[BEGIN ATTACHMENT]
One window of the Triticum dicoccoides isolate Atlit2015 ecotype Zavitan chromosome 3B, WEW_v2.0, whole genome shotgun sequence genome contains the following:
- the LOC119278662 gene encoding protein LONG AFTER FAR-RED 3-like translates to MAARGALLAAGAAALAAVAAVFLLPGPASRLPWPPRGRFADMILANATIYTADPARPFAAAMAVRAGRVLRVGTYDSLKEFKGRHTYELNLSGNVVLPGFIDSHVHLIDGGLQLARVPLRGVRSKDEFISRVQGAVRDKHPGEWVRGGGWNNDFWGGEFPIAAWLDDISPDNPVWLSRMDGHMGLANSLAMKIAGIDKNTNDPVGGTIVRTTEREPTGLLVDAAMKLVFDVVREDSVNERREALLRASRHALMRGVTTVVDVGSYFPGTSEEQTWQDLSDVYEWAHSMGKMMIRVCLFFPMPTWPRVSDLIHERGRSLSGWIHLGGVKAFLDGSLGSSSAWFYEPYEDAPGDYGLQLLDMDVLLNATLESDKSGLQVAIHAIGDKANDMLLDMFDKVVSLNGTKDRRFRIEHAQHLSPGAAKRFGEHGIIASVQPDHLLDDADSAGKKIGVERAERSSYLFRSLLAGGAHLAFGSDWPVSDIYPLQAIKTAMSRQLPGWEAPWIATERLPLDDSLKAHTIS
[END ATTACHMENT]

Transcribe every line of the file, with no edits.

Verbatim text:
One window of the Triticum dicoccoides isolate Atlit2015 ecotype Zavitan chromosome 3B, WEW_v2.0, whole genome shotgun sequence genome contains the following:
- the LOC119278662 gene encoding protein LONG AFTER FAR-RED 3-like translates to MAARGALLAAGAAALAAVAAVFLLPGPASRLPWPPRGRFADMILANATIYTADPARPFAAAMAVRAGRVLRVGTYDSLKEFKGRHTYELNLSGNVVLPGFIDSHVHLIDGGLQLARVPLRGVRSKDEFISRVQGAVRDKHPGEWVRGGGWNNDFWGGEFPIAAWLDDISPDNPVWLSRMDGHMGLANSLAMKIAGIDKNTNDPVGGTIVRTTEREPTGLLVDAAMKLVFDVVREDSVNERREALLRASRHALMRGVTTVVDVGSYFPGTSEEQTWQDLSDVYEWAHSMGKMMIRVCLFFPMPTWPRVSDLIHERGRSLSGWIHLGGVKAFLDGSLGSSSAWFYEPYEDAPGDYGLQLLDMDVLLNATLESDKSGLQVAIHAIGDKANDMLLDMFDKVVSLNGTKDRRFRIEHAQHLSPGAAKRFGEHGIIASVQPDHLLDDADSAGKKIGVERAERSSYLFRSLLAGGAHLAFGSDWPVSDIYPLQAIKTAMSRQLPGWEAPWIATERLPLDDSLKAHTIS